(PhysOrg.com) -- A recent study published in the Proceedings of the National Academy of Sciences finds evidence that the previous assumption that stone and mud-brick buildings built nearly 12,000 years ago were the homes and settlements of the first farmers may not have been homes at all, but community centers.
A team of researchers led by Bill Finlayson, the director of the Council for British Research in the Levant, and Steven Mithen, an archaeologist from the University of Reading, have discovered a site in southern Jordan named Wadi Faynan 16. They believe that early farmers created the buildings between 11,600 and 10,200 years ago. Three buildings have been uncovered and have been named Structure O75, O45, and O12.
Structure O75 is the largest of the three, measuring 72 by 62 feet. It was made with mud-brick and has a floor made of mud plaster. There is a central area surrounded by long benches in a tiered structure, similar to that of a theater. It is the researchers belief that this building was used for food related rituals and food processing.
Structure O45 measured 18 by 15 feet and was elliptical in shape. The walls and pit were created by rammed earth, or pise. The structure was divided into several compartments and the researchers believe this building was used for community storage of food.
Structure O12 was the smallest and measured 16.5 by 11 feet. Like O45, it was also elliptical in shape. It was around 6.5 feet into the ground and had freestanding walls that created an inner division of two rooms. Researchers believe this was also used for some sort of storage.
These three buildings were found within a cluster of other small buildings, though none of these buildings appear to be individual family homes. The researchers suggest that in this time period there may have been little distinction between ritual and household activities and that people lived and worked as a community.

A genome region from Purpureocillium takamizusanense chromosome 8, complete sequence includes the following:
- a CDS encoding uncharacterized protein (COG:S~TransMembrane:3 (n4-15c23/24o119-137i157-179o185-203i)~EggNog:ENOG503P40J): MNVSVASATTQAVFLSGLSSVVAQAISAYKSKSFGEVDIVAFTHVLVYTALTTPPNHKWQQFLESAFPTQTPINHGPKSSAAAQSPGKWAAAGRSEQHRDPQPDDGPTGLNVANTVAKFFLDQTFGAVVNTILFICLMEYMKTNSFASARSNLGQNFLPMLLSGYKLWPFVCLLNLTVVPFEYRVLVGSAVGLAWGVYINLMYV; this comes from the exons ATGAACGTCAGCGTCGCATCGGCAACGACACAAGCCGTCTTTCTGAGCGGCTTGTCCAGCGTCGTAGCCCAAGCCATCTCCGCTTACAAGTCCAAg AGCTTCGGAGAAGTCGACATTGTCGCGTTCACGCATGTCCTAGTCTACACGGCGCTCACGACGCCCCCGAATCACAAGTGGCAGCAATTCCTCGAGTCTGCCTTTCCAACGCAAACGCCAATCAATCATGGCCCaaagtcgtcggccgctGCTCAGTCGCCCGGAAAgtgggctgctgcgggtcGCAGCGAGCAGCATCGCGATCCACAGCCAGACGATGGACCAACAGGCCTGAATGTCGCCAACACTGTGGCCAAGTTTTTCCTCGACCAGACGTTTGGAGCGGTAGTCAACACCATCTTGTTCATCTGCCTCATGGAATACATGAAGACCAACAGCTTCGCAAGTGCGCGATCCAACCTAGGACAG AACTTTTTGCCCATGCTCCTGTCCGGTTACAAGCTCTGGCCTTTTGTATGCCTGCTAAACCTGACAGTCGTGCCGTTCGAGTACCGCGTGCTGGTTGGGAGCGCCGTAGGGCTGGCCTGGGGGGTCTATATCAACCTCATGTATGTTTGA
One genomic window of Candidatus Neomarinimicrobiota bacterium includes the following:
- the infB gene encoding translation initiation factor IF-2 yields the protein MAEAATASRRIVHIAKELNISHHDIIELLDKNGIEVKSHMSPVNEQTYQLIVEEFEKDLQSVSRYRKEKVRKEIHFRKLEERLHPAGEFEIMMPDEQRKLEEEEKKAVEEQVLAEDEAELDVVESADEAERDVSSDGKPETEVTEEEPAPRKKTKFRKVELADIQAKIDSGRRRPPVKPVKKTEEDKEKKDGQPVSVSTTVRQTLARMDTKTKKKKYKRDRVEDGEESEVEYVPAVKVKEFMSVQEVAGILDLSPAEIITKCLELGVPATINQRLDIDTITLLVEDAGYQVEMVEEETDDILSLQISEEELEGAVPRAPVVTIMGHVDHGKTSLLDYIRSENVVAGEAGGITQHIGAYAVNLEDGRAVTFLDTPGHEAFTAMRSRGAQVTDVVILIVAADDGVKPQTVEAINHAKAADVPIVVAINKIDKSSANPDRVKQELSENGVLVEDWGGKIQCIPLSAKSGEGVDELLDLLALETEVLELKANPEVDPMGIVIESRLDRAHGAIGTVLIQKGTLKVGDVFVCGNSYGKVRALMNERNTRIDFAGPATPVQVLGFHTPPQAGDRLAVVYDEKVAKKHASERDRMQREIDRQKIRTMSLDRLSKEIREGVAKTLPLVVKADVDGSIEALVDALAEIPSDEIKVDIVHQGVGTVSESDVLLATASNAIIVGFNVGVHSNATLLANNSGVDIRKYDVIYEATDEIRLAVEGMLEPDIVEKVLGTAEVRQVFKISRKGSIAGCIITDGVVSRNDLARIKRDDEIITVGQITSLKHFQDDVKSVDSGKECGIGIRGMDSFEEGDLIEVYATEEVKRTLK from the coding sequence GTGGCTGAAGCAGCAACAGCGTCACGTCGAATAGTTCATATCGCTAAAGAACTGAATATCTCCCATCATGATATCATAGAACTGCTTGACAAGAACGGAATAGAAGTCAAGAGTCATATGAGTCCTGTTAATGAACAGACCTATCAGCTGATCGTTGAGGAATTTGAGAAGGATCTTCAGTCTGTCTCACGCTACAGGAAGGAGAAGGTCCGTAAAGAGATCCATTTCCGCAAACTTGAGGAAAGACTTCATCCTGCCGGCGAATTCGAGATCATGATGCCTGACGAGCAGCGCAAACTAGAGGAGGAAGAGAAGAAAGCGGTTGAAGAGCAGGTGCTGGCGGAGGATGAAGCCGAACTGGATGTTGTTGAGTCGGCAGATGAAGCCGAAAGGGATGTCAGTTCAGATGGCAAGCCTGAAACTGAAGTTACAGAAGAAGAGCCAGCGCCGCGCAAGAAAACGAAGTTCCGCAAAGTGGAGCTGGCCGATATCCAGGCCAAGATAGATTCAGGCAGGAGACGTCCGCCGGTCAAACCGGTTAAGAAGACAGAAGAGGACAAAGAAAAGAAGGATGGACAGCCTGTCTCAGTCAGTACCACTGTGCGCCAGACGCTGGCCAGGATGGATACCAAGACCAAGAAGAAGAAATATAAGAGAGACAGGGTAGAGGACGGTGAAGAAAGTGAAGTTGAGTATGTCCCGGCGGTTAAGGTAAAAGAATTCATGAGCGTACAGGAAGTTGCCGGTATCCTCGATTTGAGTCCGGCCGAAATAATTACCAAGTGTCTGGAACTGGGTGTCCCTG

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More information: Bill Finlayson et al. Architecture, sedentism, and social complexity at Pre-Pottery Neolithic A WF16, Southern Jordan, PNAS, Published online before print May 2, 2011, doi: 10.1073/pnas.1017642108
Recent excavations at Pre-Pottery Neolithic A (PPNA) WF16 in southern Jordan have revealed remarkable evidence of architectural developments in the early Neolithic. This sheds light on both special purpose structures and domestic settlement, allowing fresh insights into the development of increasingly sedentary communities and the social systems they supported. The development of sedentary communities is a central part of the Neolithic process in Southwest Asia. Architecture and ideas of homes and households have been important to the debate, although there has also been considerable discussion on the role of communal buildings and the organization of early sedentarizing communities since the discovery of the tower at Jericho. Recently, the focus has been on either northern Levantine PPNA sites, such as Jerf el Ahmar, or the emergence of ritual buildings in the Pre-Pottery Neolithic B of the southern Levant. Much of the debate revolves around a division between what is interpreted as domestic space, contrasted with special purpose buildings. Our recent evidence allows a fresh examination of the nature of early Neolithic communities.